The meadow was filled with the yellow and red and blue of summer wild flowers. But that is not what had caught Kagome’s attention. She had put her gathering basket down, where she had been gathering young udo leaves for Kaede’s aches and pains and had moved to the edge of the clearing, where she knelt down, having found something interesting.
“O look, Rin – lilies!” Kagome said.
The younger girl, dressed in a brightly colored blue and yellow kosode, walked over to where the miko was kneeling. The flowers were nodding in the shade of the nearby trees, perfect and palely pink in the shadows.
“Oooh, they are beautiful,” the younger girl said.
“Sakura is said to be the symbol of spring,” Kagome said, playing teacher. “But lilies like this sasayuri are symbols of summer. They’re one of my favorites.”
“I like them, too,” Rin replied. “Can you use them?”
“Not this type,” Kagome replied. “But you can use other lilies like yamayuri. These are smaller, though, and I think I like them better. My mother used to grow them in her garden.” For a moment a wistful look clouded her eyes, and she sighed.
Rin looked at her, but said nothing. They admired the flowers, softly pink, nodding in the wind. Kagome stood up.
“When I was in school,” she said, “they taught me about a woman poet who wrote many lovely poems. One of them was about lilies:
“How painful it is,
love, blooming like a lily
in a summer field,
its beauty never noticed,
unseen by the beloved.”
“Unseen by the beloved,” Rin repeated, and sighed deeply. Her cheerful face downcast and looking serious at the flowers, she said, “How painful it is.” Plucking a lily stem, she thoughtfully wandered back into the light.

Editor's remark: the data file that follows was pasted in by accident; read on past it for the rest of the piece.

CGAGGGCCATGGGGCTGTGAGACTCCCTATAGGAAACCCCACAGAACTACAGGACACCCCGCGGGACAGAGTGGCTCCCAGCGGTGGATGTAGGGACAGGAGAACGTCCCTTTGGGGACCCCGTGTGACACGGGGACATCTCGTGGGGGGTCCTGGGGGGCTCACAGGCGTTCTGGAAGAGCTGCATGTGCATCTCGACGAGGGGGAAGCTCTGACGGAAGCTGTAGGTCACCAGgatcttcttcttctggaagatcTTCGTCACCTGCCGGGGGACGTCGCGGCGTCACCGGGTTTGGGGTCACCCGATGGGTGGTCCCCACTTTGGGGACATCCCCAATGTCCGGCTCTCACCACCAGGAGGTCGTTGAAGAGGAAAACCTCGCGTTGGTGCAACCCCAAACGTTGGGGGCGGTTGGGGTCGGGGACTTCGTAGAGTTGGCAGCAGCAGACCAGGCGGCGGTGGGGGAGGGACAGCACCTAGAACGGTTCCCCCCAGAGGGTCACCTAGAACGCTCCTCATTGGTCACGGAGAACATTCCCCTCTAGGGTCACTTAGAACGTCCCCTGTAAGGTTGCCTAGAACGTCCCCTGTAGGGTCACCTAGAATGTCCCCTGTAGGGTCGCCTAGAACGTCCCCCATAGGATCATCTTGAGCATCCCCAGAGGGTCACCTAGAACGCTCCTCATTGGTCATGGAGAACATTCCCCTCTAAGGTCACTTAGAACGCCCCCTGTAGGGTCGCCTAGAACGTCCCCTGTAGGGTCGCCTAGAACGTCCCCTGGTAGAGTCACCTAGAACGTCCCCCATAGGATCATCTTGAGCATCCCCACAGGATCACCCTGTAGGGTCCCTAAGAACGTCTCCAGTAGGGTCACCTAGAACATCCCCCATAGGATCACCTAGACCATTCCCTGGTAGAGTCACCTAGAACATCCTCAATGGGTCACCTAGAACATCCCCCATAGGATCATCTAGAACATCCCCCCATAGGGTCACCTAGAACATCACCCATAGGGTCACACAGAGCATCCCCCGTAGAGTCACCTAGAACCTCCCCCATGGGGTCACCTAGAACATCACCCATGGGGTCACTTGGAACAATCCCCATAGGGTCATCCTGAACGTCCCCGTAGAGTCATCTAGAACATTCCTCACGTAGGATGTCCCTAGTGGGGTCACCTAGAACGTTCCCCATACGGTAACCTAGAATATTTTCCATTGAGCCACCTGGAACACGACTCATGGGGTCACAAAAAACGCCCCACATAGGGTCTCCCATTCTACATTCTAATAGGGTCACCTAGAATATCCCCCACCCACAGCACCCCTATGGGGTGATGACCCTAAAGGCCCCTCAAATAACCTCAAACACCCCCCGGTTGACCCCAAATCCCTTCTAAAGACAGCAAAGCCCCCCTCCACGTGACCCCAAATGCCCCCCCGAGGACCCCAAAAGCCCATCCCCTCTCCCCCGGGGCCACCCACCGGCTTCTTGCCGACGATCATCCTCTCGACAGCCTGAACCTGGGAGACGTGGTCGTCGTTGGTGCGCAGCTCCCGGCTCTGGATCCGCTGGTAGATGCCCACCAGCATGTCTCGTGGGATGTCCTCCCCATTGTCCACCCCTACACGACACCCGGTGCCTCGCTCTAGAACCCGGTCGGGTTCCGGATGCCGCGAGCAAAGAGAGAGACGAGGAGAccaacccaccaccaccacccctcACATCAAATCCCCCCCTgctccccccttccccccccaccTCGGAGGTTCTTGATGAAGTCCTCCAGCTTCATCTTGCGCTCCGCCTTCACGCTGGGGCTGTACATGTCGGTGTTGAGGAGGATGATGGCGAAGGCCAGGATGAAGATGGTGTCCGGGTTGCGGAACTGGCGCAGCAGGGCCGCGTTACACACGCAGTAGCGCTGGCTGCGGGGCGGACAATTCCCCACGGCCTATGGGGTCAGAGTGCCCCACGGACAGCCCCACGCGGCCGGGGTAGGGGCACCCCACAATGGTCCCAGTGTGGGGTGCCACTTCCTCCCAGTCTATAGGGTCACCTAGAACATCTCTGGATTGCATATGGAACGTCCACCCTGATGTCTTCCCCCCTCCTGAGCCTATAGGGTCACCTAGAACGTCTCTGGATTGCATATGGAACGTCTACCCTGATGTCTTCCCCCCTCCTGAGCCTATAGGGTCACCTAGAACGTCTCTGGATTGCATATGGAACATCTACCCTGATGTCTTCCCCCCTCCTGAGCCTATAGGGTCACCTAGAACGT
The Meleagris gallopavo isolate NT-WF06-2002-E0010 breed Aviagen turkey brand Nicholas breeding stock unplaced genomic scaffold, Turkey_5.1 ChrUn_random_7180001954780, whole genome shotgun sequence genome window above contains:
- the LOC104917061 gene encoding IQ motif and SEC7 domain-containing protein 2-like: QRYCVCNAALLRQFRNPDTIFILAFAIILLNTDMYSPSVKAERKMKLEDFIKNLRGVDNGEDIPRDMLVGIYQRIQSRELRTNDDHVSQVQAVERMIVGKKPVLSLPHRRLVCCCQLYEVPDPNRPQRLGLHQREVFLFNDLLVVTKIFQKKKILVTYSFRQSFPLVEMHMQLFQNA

InuYasha walked out of the shade where he had been watching, his amber eyes gazing at the young woman child who walked away.
“You heard that?” Kagome asked.
“She misses your brother more than she lets on,” the young miko said, picking up her basket.
He stuffed his hands in his sleeves. “Keh.”
“It’s true, you know, that poem,” she said. “ Before I knew how you felt about me, I used to recite that poem. For a while, I thought I was the lily unseen in the field, while you only had eyes for Kikyou.”
InuYasha’s ear twitched as he turned to face her, his lips in a sad, wry smile. “That was never true, you know. I...I just didn’t know what to do.”
Kagome’s blue-gray eyes searched his face, but smiled gently. “I know that now. But then, I wasn’t much older than Rin is now.”
InuYasha wrapped his arm around Kagome’s waist and looked at the young girl who sat down in the grass, looking at her lilies. “You should have seen her right after Sesshoumaru left her here. She tried hard never to let anybody know she was sad, but I’d find her in the woods. Her face lit up when he came to visit her. But then, after he left, she’d close up again. She’s really trying hard, but I know where she’d rather be.”
“Do you think he sees her as more than . . . a pet?” Kagome asked.
“I don’t know,” InuYasha replied. “I have never been able to figure what motivates that bastard. But he’s possessive.” He kissed her gently on the forehead. “I don’t think either of us are really good at telling people what’s in our hearts. But I know, sometimes, he comes by to watch her. I’ve caught his scent where he has been. It’s going to be interesting to see what happens.”
“Especially after her mogi ceremony. Already, I know of two boys who go out of their way to talk to her. I guess we should get back. I’ve got enough udo.”
InuYasha nodded, and the two of them walked over to join the younger girl.
Downwind of them, though, where it would be hard for InuYasha to scent him, amber eyes watched the three of them leave the field. Later, his mokomoko trailing behind him, he bent over to pick one of the lilies. He could still smell Rin’s scent on the ground. Walking off, his face as emotionless as ever, he thought about unseen lilies in a field and the look in one child’s eyes. Twirling the lily in his clawed hands, he sighed.
Note: Picture of a sasayuri can be found here: